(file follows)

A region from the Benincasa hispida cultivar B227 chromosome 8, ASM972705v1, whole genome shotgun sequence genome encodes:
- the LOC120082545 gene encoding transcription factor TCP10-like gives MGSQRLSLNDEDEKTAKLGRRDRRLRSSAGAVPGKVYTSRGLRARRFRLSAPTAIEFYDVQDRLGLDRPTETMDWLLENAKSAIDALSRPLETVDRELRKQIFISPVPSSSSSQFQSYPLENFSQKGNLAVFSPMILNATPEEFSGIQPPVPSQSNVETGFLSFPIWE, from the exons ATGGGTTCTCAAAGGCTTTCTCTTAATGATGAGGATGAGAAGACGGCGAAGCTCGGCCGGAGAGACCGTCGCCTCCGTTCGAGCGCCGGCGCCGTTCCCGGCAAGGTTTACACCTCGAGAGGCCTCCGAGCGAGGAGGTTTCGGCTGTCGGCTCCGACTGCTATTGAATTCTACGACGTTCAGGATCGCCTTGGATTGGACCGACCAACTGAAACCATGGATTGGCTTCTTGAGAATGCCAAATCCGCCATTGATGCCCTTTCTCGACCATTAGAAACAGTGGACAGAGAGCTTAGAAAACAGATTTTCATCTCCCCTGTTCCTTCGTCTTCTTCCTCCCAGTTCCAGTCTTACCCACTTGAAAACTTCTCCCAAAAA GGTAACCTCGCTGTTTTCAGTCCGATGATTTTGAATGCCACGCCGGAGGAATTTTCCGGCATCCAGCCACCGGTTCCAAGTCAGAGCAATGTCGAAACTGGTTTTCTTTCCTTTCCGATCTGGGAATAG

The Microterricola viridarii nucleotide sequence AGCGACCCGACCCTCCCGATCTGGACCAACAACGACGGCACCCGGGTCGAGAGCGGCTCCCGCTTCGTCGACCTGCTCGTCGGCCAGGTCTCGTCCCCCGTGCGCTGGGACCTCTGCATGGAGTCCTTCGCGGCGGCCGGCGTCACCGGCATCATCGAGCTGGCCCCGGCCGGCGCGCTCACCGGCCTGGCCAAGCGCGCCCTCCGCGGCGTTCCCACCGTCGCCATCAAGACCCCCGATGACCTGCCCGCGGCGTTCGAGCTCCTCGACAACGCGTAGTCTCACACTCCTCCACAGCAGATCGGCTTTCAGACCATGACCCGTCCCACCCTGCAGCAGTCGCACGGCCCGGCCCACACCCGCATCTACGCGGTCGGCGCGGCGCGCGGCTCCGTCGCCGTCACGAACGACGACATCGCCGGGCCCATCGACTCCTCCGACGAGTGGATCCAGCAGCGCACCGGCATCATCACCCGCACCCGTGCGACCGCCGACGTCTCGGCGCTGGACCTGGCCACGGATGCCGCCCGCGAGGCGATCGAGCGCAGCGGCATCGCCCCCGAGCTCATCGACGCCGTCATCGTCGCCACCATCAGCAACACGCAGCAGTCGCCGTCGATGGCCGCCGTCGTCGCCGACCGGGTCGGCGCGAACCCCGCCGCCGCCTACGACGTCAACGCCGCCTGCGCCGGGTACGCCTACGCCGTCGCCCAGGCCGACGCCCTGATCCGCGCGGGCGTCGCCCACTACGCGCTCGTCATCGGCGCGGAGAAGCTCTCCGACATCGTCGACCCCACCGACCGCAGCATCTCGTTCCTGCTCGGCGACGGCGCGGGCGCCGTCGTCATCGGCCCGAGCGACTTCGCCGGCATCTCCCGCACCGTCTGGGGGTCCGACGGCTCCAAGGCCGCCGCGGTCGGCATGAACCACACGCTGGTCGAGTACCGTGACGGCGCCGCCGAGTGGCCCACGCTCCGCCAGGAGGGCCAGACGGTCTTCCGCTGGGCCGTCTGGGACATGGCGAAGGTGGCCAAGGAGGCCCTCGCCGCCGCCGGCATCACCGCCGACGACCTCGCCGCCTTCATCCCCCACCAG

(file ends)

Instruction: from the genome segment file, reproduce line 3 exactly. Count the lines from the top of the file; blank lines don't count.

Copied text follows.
The Microterricola viridarii nucleotide sequence AGCGACCCGACCCTCCCGATCTGGACCAACAACGACGGCACCCGGGTCGAGAGCGGCTCCCGCTTCGTCGACCTGCTCGTCGGCCAGGTCTCGTCCCCCGTGCGCTGGGACCTCTGCATGGAGTCCTTCGCGGCGGCCGGCGTCACCGGCATCATCGAGCTGGCCCCGGCCGGCGCGCTCACCGGCCTGGCCAAGCGCGCCCTCCGCGGCGTTCCCACCGTCGCCATCAAGACCCCCGATGACCTGCCCGCGGCGTTCGAGCTCCTCGACAACGCGTAGTCTCACACTCCTCCACAGCAGATCGGCTTTCAGACCATGACCCGTCCCACCCTGCAGCAGTCGCACGGCCCGGCCCACACCCGCATCTACGCGGTCGGCGCGGCGCGCGGCTCCGTCGCCGTCACGAACGACGACATCGCCGGGCCCATCGACTCCTCCGACGAGTGGATCCAGCAGCGCACCGGCATCATCACCCGCACCCGTGCGACCGCCGACGTCTCGGCGCTGGACCTGGCCACGGATGCCGCCCGCGAGGCGATCGAGCGCAGCGGCATCGCCCCCGAGCTCATCGACGCCGTCATCGTCGCCACCATCAGCAACACGCAGCAGTCGCCGTCGATGGCCGCCGTCGTCGCCGACCGGGTCGGCGCGAACCCCGCCGCCGCCTACGACGTCAACGCCGCCTGCGCCGGGTACGCCTACGCCGTCGCCCAGGCCGACGCCCTGATCCGCGCGGGCGTCGCCCACTACGCGCTCGTCATCGGCGCGGAGAAGCTCTCCGACATCGTCGACCCCACCGACCGCAGCATCTCGTTCCTGCTCGGCGACGGCGCGGGCGCCGTCGTCATCGGCCCGAGCGACTTCGCCGGCATCTCCCGCACCGTCTGGGGGTCCGACGGCTCCAAGGCCGCCGCGGTCGGCATGAACCACACGCTGGTCGAGTACCGTGACGGCGCCGCCGAGTGGCCCACGCTCCGCCAGGAGGGCCAGACGGTCTTCCGCTGGGCCGTCTGGGACATGGCGAAGGTGGCCAAGGAGGCCCTCGCCGCCGCCGGCATCACCGCCGACGACCTCGCCGCCTTCATCCCCCACCAG